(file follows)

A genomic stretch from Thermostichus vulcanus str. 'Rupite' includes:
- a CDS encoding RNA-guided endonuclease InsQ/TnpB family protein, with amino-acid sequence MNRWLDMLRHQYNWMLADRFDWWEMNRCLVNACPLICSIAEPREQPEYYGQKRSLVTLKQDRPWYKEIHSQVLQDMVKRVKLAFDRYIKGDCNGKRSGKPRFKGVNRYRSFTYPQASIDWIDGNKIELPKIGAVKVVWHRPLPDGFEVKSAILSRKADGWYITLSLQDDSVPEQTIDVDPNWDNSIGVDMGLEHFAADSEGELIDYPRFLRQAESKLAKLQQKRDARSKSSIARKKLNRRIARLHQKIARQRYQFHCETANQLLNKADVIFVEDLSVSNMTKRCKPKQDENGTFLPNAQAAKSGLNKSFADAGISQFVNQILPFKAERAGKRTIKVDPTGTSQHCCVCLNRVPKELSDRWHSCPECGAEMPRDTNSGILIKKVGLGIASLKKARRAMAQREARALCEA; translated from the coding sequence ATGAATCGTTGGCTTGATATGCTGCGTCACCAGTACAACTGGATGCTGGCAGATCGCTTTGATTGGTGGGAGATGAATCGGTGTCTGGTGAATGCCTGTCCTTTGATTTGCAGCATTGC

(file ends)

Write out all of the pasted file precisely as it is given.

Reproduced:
A genomic stretch from Thermostichus vulcanus str. 'Rupite' includes:
- a CDS encoding RNA-guided endonuclease InsQ/TnpB family protein, with amino-acid sequence MNRWLDMLRHQYNWMLADRFDWWEMNRCLVNACPLICSIAEPREQPEYYGQKRSLVTLKQDRPWYKEIHSQVLQDMVKRVKLAFDRYIKGDCNGKRSGKPRFKGVNRYRSFTYPQASIDWIDGNKIELPKIGAVKVVWHRPLPDGFEVKSAILSRKADGWYITLSLQDDSVPEQTIDVDPNWDNSIGVDMGLEHFAADSEGELIDYPRFLRQAESKLAKLQQKRDARSKSSIARKKLNRRIARLHQKIARQRYQFHCETANQLLNKADVIFVEDLSVSNMTKRCKPKQDENGTFLPNAQAAKSGLNKSFADAGISQFVNQILPFKAERAGKRTIKVDPTGTSQHCCVCLNRVPKELSDRWHSCPECGAEMPRDTNSGILIKKVGLGIASLKKARRAMAQREARALCEA; translated from the coding sequence ATGAATCGTTGGCTTGATATGCTGCGTCACCAGTACAACTGGATGCTGGCAGATCGCTTTGATTGGTGGGAGATGAATCGGTGTCTGGTGAATGCCTGTCCTTTGATTTGCAGCATTGC